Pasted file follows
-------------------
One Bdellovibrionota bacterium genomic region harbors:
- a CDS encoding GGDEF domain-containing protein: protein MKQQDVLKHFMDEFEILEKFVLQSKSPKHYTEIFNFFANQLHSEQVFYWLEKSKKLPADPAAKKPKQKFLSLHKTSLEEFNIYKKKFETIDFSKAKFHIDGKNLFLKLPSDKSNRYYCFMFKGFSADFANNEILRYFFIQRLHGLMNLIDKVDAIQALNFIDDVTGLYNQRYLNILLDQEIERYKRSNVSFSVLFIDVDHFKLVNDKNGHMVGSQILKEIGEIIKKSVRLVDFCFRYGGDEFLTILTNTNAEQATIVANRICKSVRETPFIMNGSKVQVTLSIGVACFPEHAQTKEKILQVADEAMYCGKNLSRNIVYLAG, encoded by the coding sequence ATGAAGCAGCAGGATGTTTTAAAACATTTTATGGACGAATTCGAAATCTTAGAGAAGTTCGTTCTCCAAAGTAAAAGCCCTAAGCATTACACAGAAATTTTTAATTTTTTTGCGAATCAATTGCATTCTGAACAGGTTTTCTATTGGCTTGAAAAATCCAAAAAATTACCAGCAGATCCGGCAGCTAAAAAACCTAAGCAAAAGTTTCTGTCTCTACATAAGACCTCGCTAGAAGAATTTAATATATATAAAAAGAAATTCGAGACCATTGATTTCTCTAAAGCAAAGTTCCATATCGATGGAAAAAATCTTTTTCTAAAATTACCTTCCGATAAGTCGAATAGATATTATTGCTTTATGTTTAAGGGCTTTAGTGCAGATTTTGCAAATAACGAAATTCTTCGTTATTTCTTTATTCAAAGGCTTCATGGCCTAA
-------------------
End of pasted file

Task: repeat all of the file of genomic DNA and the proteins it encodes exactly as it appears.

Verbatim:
One Bdellovibrionota bacterium genomic region harbors:
- a CDS encoding GGDEF domain-containing protein: protein MKQQDVLKHFMDEFEILEKFVLQSKSPKHYTEIFNFFANQLHSEQVFYWLEKSKKLPADPAAKKPKQKFLSLHKTSLEEFNIYKKKFETIDFSKAKFHIDGKNLFLKLPSDKSNRYYCFMFKGFSADFANNEILRYFFIQRLHGLMNLIDKVDAIQALNFIDDVTGLYNQRYLNILLDQEIERYKRSNVSFSVLFIDVDHFKLVNDKNGHMVGSQILKEIGEIIKKSVRLVDFCFRYGGDEFLTILTNTNAEQATIVANRICKSVRETPFIMNGSKVQVTLSIGVACFPEHAQTKEKILQVADEAMYCGKNLSRNIVYLAG, encoded by the coding sequence ATGAAGCAGCAGGATGTTTTAAAACATTTTATGGACGAATTCGAAATCTTAGAGAAGTTCGTTCTCCAAAGTAAAAGCCCTAAGCATTACACAGAAATTTTTAATTTTTTTGCGAATCAATTGCATTCTGAACAGGTTTTCTATTGGCTTGAAAAATCCAAAAAATTACCAGCAGATCCGGCAGCTAAAAAACCTAAGCAAAAGTTTCTGTCTCTACATAAGACCTCGCTAGAAGAATTTAATATATATAAAAAGAAATTCGAGACCATTGATTTCTCTAAAGCAAAGTTCCATATCGATGGAAAAAATCTTTTTCTAAAATTACCTTCCGATAAGTCGAATAGATATTATTGCTTTATGTTTAAGGGCTTTAGTGCAGATTTTGCAAATAACGAAATTCTTCGTTATTTCTTTATTCAAAGGCTTCATGGCCTAA